No victims, no crime: Eads acknowledges concerns, challenges community

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FORT MYERS, Fla. – FMPD is losing a battle against area crime; that, too, applies to the gunmen who shot into a crowd of teenagers leaving a party at Club Blu.

“Do we have a handle on it? It’s hard to say. After looking at what happened at Club Blu, it’d be easy to say we don’t have a handle on it,” said Dennis Eads, interim chief of the Fort Myers Police Department.

No suspects have been named in the shooting, which claimed the lives of two teens: 18-year-old Stef’an Stawder and 14-year-old Sean Archilles.

Back on the streets

On Monday, the last of three persons of interest bonded out of jail. Derrick Church, 19, is accused of attempting to flee from authorities.

As Church walked out of jail on Wednesday, he answered questions saying “Yes, ma’am” and “No, ma’am.” He said he was innocent and did not shoot at teens who were leaving a summer-themed party.

A man who identified himself as Church’s father pleaded for a reporter to stop asking questions.

“Please, that’s enough. Please, he’s been through enough,” he said.

He also said his son was not the gunman and that time would prove that.

“The truth will come out, the truth will come out, ma’am. Then when the truth comes out, then you come back to us. He didn’t do it,” he said.

Demetrius O’Neal, 19, and Tajze Battle, 22, the other two men taken into custody on unrelated charges following the shooting, were both released from jail after posting bond.

Victims back out

Church’s release from jail Wednesday meant all three men identified as persons of interest in the Club Blu shooting were back on the streets. According to Eads, a total of eight victims had withdrawn their complaints.

Few victims or witnesses have been willing to come forward, according to Crime Stoppers, which received a little more than a dozen tips. Eads said this allows for the criminal case against the gunmen to dissolve.

“When you have no victim, you have no crime,” Eads said. “Several of the victims actually signed complaint withdrawals, saying they didn’t want to proceed or go forward with any charges,” Eads said. “I would like for them to rethink that process. That to me is just a tragedy in itself.”

He said victims cannot receive assistance because withdrawal eliminates their involvement.

“Once they remove themselves as a victim, they are no longer available for victim assistance, medical bills and then they’ll come back later and say ‘No one helped me. The police didn’t help me.’ Well, you signed a complaint withdrawal so you’re not a victim,” Eads said.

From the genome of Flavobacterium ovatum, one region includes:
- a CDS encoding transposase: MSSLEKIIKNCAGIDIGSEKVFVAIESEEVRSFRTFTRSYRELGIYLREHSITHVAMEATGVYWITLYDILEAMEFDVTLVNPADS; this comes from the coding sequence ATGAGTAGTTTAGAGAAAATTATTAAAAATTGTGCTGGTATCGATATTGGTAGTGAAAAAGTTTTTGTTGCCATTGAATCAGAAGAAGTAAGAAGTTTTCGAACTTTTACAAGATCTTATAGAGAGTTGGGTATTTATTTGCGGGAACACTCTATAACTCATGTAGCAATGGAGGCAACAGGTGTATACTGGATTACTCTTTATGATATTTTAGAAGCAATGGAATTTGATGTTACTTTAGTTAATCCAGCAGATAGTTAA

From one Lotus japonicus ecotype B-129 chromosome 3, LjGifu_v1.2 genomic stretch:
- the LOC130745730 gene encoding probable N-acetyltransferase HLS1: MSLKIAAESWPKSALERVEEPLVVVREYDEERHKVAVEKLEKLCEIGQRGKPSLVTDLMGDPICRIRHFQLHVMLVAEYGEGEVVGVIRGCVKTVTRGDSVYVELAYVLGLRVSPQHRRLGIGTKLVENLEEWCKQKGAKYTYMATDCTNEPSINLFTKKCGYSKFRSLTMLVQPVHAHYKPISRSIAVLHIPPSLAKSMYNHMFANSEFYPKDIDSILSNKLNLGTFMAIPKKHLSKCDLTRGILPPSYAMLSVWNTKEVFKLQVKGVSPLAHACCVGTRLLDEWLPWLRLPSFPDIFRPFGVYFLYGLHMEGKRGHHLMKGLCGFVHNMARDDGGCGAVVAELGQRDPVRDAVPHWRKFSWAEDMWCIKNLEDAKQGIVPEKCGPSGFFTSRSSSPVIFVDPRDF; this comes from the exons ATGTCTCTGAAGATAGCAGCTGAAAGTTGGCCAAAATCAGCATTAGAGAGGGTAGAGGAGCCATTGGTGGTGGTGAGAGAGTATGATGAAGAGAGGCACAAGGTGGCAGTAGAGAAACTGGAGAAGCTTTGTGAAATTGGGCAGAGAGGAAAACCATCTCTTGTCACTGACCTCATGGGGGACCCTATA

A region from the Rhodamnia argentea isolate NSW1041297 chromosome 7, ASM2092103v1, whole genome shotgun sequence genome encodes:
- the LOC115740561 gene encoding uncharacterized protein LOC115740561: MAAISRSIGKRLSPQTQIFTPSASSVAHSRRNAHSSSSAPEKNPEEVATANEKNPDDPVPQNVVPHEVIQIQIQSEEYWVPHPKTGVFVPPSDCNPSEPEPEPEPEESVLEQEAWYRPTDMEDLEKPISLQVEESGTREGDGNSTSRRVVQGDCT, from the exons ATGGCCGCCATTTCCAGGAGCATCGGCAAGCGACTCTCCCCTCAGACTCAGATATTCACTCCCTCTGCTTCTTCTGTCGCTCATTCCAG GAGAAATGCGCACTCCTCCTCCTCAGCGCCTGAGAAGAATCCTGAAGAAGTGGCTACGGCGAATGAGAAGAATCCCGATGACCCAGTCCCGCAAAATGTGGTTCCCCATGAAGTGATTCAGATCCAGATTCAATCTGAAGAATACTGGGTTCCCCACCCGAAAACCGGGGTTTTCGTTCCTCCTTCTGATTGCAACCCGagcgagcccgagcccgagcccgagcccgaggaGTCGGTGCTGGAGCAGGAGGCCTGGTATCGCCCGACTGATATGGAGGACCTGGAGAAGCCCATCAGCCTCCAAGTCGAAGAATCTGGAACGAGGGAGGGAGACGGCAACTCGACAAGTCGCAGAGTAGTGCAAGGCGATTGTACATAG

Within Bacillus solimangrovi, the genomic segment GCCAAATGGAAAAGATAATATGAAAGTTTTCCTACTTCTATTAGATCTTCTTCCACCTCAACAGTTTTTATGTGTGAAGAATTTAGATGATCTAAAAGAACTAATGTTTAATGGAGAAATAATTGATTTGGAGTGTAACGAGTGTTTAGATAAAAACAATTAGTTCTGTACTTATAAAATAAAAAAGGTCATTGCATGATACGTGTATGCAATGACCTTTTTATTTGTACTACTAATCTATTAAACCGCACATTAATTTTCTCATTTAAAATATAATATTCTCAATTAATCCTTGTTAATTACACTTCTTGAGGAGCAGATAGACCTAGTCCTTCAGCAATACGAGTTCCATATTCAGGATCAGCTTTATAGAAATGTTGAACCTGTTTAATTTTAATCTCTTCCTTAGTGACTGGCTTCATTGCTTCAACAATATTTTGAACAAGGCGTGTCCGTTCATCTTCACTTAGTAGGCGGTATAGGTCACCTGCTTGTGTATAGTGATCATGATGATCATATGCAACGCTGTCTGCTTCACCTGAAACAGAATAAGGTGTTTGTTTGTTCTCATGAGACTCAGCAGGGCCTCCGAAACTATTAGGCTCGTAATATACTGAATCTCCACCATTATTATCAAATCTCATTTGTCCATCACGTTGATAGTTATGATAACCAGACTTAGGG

He explained that several factors may be at work: the shunning of law enforcement while electing to take justice into one’s own hands, “no snitch” culture paired with a disdain toward incarceration, and fear of retaliation that perpetuates in communities impacted by crime.

“I’ve heard in the past ‘I know who did it. I’ll take care of it myself. I don’t need the police.’ Some it’s strictly ‘I’m not putting anyone in jail. I don’t care what they did to me.’ Some of it is just fear,” Eads said.

Back to the script

Eads said he has repeatedly asked for the community to work with police, to no avail. But he did not appear to think a significant change was needed on his department’s behalf, saying the community needs to do a better job and calling it “insane” that victims would not seek criminal charges.

He said FMPD is doing everything they can to combat crime, but the cycle of crime will continue following the same script as always.

“Until the community starts working a little better with us on this, which we’ve asked over and over, it’s probably not going to change a lot. Because they are allowing it to grow and fester and flourish within their own communities,” Eads said.

FMPD has not determined a clear motivation for the shooting, Eads said, but he later explained he does not believe the shooting at Club Blu was random.

“From looking at the scene there are obviously several different shooters in all different locations. It could’ve been a couple different beefs. We just don’t know for sure yet,” he said. “No I don’t think someone just sprayed bullets into the crowd. It was an issue between individuals and unfortunately the crowd was in the middle.”

Eads said the difficulty with community cooperation that his department is experiencing is one piece in a larger issue: unsolved murders.

There has been a large show of support for victims of the Club Blu shooting from the faith community, a local business, friends and team members of Strawder’s who held a street fundraiser Wednesday.

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